Instant Court Case Lookup

The following is for information purposes only

Land Courts

What is a Land Court?

A land court has jurisdiction over land title proceedings and landlord-tenant conflicts to agricultural tenancies.

This court aims to offer an accessible venue for resolving civil proceedings and disputes regarding the ownership, development, and use of real property such as land.

What Types of Cases are Handled by Land Courts?

Land Court in the United States typically handles matters involving:

  • Land title issues including ownership, easements, and property lines
  • Mortgage title issues
  • Zoning appeals, challenges, and enforcement proceedings
  • Security measures for real estate purchase and sale contracts
  • Partition proceedings
  • Cases involving the interpretation and reform of conveyancing instruments, as well as equitable and declaratory remedy requests involving real estate title rights

In addition, the land court considers issues concerning the determination of the military status of mortgagees and the redemption and foreclosure of real estate tax liens.

This court has supervisory responsibility for the registered land offices in county Registries of Deeds. It plays a crucial role in transferring registered land property ownership daily.

What are Land Court Procedures?

Land court procedures differ for every location. Geographically and throughout history, there are four central land courts in the United States: the Massachusetts Land Court, Dominican Land Court, Hawaii Land Court, and United States Court of Private Land Claims.

Massachusetts Land Court

One of the Commonwealth of Massachusetts' Trial Court divisions is the Massachusetts Land Court. The court is different from other Massachusetts and state courts because it can only hear cases about real property.

Geographical jurisdiction extends to the whole of Massachusetts. The court's primary site is Boston; however, it may handle trials in other cities if required.

Exclusive Jurisdiction

The land court has the only and original power to register property titles and foreclose on and release real estate tax liens.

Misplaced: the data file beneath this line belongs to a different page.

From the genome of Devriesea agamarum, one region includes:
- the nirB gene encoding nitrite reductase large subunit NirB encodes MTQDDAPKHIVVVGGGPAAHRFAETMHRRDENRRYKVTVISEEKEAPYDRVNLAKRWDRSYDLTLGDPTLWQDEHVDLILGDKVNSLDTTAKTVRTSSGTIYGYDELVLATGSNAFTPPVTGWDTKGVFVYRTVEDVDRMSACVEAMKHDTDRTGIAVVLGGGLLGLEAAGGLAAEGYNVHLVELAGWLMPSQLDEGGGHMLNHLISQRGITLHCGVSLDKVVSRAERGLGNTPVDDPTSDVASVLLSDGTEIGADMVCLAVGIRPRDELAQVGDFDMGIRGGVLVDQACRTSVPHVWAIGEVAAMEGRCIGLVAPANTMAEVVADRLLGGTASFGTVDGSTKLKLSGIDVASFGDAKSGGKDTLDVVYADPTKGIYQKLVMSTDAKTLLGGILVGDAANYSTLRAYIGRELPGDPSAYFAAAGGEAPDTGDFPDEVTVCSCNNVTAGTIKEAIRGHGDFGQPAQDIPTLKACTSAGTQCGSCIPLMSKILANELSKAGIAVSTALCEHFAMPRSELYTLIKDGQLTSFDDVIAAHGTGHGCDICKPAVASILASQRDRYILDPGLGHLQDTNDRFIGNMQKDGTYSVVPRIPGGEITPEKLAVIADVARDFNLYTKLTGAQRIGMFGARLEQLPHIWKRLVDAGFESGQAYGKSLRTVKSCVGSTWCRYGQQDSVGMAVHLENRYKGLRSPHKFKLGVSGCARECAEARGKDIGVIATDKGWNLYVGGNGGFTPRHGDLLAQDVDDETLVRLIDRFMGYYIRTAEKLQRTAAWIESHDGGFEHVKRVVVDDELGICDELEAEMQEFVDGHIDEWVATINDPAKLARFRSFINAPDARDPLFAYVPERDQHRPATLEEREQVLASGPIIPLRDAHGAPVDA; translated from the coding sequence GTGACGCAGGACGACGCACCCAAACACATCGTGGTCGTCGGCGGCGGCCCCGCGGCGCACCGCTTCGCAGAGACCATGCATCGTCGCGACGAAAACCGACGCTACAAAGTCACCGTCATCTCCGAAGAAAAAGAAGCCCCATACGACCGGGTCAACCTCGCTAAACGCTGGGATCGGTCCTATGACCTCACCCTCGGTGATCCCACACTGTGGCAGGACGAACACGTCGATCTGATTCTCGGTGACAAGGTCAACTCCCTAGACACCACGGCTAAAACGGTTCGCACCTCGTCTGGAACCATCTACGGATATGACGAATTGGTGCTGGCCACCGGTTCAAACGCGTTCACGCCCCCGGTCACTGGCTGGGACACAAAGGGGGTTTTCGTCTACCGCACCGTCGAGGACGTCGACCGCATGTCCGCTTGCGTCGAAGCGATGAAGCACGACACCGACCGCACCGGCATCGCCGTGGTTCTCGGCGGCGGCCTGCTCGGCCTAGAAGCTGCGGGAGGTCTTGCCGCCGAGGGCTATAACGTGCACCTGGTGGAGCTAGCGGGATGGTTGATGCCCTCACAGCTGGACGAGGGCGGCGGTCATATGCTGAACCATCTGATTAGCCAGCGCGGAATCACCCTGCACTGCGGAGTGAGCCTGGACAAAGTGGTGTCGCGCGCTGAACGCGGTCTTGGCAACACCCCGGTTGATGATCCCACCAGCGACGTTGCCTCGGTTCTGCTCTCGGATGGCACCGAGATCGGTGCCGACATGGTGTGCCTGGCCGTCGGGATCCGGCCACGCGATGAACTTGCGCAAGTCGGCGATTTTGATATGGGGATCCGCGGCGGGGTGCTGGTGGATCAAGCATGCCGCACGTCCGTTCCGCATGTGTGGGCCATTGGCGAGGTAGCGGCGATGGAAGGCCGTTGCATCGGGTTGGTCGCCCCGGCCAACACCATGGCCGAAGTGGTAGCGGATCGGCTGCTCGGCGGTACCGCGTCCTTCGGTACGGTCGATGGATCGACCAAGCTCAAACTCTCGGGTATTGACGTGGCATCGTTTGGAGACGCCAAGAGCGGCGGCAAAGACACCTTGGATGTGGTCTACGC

Concurrent jurisdiction

This court exchanges property disputes with other courts. In many cases, the court's jurisdiction overlaps with the Massachusetts Superior Court, which has original jurisdiction in civil lawsuits over $25,000 and for equitable relief. The court has the same power as the Superior Court over real estate contracts, partition petitions, and mortgage foreclosures.

The land court, superior court, and housing court have authority over municipal planning board and zoning board of appeal rulings.

Permit Session

In August 2006, the Massachusetts legislature created a special Land Court session known as the "permit session". This session has initial jurisdiction over certain civil cases concerning land use and environmental permits. This jurisdiction coincides with that of the Superior Court.

Dominican Land Court

The 2010 Dominican Republic Constitution provides the property right. It specifies that land must be used for productive purposes and urges the incorporation of rural residents into the national development process.

The Real Property Registry Law of 2005 created the methods and institutions for the adjudication and registration of property rights and the Supreme Court's responsibilities in land administration. Environmental and Natural Resource Law of the Dominican Republic, enacted in 2000, establishes the guidelines for implementing development plans.

Hawaii Land Court

The Land Court of Hawaii (formerly the Court of Land Registration in the former U.S. Territory of Hawaii) has exclusive jurisdiction over disputes concerning registered land titles. Legislation from 1903 created the Land Court land registration system as a Torrens system of property titles.

In Hawaii, Property Court registration is optional; non-registered land is ceded under the "Regular System" by registering deeds and other papers with the Bureau of Conveyances. Squatter's rights, encroachments, and public trespass can lead to land loss under the Regular System. However, you'll not lose if you have a registered title through squatter's rights or other means.

U.S. Court of Private Land Claims

This court was a temporary set up to decide on land claims in New Mexico, Arizona, Utah, Nevada, Colorado, and Wyoming protected by the Treaty of Guadalupe Hidalgo.

In Tucson and Phoenix, the U.S. Court of Private Land Claims considered 301 cases covering 36 million acres. They only verified 87 land grants or less than 10% of the total. Some verified awards were smaller than claimed.

Land Court Rules

In Massachusetts, the land court applies these regulations to all land matters unless directed by the court in a specific case.

Here are a few essential land court rules: